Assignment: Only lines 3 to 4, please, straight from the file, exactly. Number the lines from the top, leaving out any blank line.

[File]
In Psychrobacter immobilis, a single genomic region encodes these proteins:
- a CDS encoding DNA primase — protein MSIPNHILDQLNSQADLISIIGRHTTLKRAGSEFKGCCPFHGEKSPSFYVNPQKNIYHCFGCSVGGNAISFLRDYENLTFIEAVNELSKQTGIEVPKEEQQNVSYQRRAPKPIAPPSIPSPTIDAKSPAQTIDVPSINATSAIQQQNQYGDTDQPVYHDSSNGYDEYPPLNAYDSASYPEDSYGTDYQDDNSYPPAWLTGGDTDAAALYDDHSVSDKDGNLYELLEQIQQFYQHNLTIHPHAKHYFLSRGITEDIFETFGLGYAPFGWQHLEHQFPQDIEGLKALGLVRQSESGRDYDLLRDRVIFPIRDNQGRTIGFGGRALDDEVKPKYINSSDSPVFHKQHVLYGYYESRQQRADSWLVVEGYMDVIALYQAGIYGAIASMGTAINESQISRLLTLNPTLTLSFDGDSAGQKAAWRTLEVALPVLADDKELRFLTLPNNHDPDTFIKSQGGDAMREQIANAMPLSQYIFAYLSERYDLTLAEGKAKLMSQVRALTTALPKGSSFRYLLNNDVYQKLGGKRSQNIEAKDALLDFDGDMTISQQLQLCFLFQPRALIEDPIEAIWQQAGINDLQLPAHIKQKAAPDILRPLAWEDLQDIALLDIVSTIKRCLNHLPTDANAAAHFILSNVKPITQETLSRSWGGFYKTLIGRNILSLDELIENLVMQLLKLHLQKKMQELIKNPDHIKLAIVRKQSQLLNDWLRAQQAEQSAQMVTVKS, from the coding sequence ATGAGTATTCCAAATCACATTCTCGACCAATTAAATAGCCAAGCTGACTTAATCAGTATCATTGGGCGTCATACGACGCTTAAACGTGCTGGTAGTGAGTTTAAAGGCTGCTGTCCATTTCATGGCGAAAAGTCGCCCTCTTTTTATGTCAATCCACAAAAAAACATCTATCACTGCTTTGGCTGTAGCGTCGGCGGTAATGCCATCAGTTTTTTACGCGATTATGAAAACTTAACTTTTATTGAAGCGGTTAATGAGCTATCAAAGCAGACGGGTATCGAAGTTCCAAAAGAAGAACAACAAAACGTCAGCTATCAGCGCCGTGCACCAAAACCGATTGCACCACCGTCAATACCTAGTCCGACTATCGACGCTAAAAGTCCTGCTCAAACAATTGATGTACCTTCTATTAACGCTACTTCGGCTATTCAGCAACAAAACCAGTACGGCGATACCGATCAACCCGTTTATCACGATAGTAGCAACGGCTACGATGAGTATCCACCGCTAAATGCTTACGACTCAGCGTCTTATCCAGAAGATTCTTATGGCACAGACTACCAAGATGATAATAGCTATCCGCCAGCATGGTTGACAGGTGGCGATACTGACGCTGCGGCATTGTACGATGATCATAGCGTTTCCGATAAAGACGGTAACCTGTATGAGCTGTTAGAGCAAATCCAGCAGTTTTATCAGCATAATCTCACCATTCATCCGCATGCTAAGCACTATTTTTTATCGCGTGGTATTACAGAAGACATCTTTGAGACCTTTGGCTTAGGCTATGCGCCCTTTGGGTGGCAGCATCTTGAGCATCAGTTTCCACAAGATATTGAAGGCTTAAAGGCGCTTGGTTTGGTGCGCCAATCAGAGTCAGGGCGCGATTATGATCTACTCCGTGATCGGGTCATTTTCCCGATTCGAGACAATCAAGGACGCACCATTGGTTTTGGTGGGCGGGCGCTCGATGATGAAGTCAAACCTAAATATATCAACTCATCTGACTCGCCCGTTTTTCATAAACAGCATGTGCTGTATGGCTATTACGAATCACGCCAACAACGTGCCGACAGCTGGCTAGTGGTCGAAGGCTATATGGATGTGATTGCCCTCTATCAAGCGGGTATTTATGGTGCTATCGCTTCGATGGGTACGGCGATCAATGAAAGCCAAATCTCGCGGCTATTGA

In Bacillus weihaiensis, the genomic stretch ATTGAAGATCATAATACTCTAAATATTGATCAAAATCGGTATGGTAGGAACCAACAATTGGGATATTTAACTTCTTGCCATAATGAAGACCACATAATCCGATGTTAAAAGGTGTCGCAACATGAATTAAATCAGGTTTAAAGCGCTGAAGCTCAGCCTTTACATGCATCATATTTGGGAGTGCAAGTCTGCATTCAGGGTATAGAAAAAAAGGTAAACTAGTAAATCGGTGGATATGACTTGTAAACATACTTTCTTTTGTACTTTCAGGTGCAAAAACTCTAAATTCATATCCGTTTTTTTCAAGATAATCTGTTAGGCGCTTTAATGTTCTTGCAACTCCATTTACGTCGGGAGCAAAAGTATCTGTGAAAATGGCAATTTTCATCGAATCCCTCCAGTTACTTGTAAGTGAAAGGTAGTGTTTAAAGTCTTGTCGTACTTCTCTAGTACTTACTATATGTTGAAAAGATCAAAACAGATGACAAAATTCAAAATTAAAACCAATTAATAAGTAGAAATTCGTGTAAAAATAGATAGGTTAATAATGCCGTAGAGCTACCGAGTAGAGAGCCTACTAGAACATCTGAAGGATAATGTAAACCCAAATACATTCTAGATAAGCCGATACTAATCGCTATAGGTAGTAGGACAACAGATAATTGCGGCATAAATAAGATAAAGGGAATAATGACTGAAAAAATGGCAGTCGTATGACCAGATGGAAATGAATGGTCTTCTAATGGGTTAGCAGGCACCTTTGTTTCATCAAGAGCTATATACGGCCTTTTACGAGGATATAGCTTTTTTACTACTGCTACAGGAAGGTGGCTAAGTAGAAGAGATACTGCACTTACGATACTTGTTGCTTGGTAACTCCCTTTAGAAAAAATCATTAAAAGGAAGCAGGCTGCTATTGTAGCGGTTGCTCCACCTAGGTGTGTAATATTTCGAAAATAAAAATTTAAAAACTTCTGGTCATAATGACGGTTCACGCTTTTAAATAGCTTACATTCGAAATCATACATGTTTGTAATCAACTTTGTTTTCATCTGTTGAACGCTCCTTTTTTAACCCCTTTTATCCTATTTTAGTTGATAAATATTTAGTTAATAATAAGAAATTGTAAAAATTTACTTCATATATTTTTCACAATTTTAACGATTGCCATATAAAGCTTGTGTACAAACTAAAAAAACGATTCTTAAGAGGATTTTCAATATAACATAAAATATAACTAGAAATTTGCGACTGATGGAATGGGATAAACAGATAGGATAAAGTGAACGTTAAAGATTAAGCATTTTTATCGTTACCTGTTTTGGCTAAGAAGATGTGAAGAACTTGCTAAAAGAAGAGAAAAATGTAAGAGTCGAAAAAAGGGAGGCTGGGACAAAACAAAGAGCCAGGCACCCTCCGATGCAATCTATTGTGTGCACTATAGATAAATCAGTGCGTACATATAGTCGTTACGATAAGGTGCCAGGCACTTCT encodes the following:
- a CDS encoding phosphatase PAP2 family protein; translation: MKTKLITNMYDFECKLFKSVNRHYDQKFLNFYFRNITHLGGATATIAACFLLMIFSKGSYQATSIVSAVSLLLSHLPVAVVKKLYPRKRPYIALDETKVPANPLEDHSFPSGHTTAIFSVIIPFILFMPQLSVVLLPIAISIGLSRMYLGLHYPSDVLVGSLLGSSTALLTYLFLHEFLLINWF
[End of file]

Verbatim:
In Bacillus weihaiensis, the genomic stretch ATTGAAGATCATAATACTCTAAATATTGATCAAAATCGGTATGGTAGGAACCAACAATTGGGATATTTAACTTCTTGCCATAATGAAGACCACATAATCCGATGTTAAAAGGTGTCGCAACATGAATTAAATCAGGTTTAAAGCGCTGAAGCTCAGCCTTTACATGCATCATATTTGGGAGTGCAAGTCTGCATTCAGGGTATAGAAAAAAAGGTAAACTAGTAAATCGGTGGATATGACTTGTAAACATACTTTCTTTTGTACTTTCAGGTGCAAAAACTCTAAATTCATATCCGTTTTTTTCAAGATAATCTGTTAGGCGCTTTAATGTTCTTGCAACTCCATTTACGTCGGGAGCAAAAGTATCTGTGAAAATGGCAATTTTCATCGAATCCCTCCAGTTACTTGTAAGTGAAAGGTAGTGTTTAAAGTCTTGTCGTACTTCTCTAGTACTTACTATATGTTGAAAAGATCAAAACAGATGACAAAATTCAAAATTAAAACCAATTAATAAGTAGAAATTCGTGTAAAAATAGATAGGTTAATAATGCCGTAGAGCTACCGAGTAGAGAGCCTACTAGAACATCTGAAGGATAATGTAAACCCAAATACATTCTAGATAAGCCGATACTAATCGCTATAGGTAGTAGGACAACAGATAATTGCGGCATAAATAAGATAAAGGGAATAATGACTGAAAAAATGGCAGTCGTATGACCAGATGGAAATGAATGGTCTTCTAATGGGTTAGCAGGCACCTTTGTTTCATCAAGAGCTATATACGGCCTTTTACGAGGATATAGCTTTTTTACTACTGCTACAGGAAGGTGGCTAAGTAGAAGAGATACTGCACTTACGATACTTGTTGCTTGGTAACTCCCTTTAGAAAAAATCATTAAAAGGAAGCAGGCTGCTATTGTAGCGGTTGCTCCACCTAGGTGTGTAATATTTCGAAAATAAAAATTTAAAAACTTCTGGTCATAATGACGGTTCACGCTTTTAAATAGCTTACATTCGAAATCATACATGTTTGTAATCAACTTTGTTTTCATCTGTTGAACGCTCCTTTTTTAACCCCTTTTATCCTATTTTAGTTGATAAATATTTAGTTAATAATAAGAAATTGTAAAAATTTACTTCATATATTTTTCACAATTTTAACGATTGCCATATAAAGCTTGTGTACAAACTAAAAAAACGATTCTTAAGAGGATTTTCAATATAACATAAAATATAACTAGAAATTTGCGACTGATGGAATGGGATAAACAGATAGGATAAAGTGAACGTTAAAGATTAAGCATTTTTATCGTTACCTGTTTTGGCTAAGAAGATGTGAAGAACTTGCTAAAAGAAGAGAAAAATGTAAGAGTCGAAAAAAGGGAGGCTGGGACAAAACAAAGAGCCAGGCACCCTCCGATGCAATCTATTGTGTGCACTATAGATAAATCAGTGCGTACATATAGTCGTTACGATAAGGTGCCAGGCACTTCT encodes the following:
- a CDS encoding phosphatase PAP2 family protein; translation: MKTKLITNMYDFECKLFKSVNRHYDQKFLNFYFRNITHLGGATATIAACFLLMIFSKGSYQATSIVSAVSLLLSHLPVAVVKKLYPRKRPYIALDETKVPANPLEDHSFPSGHTTAIFSVIIPFILFMPQLSVVLLPIAISIGLSRMYLGLHYPSDVLVGSLLGSSTALLTYLFLHEFLLINWF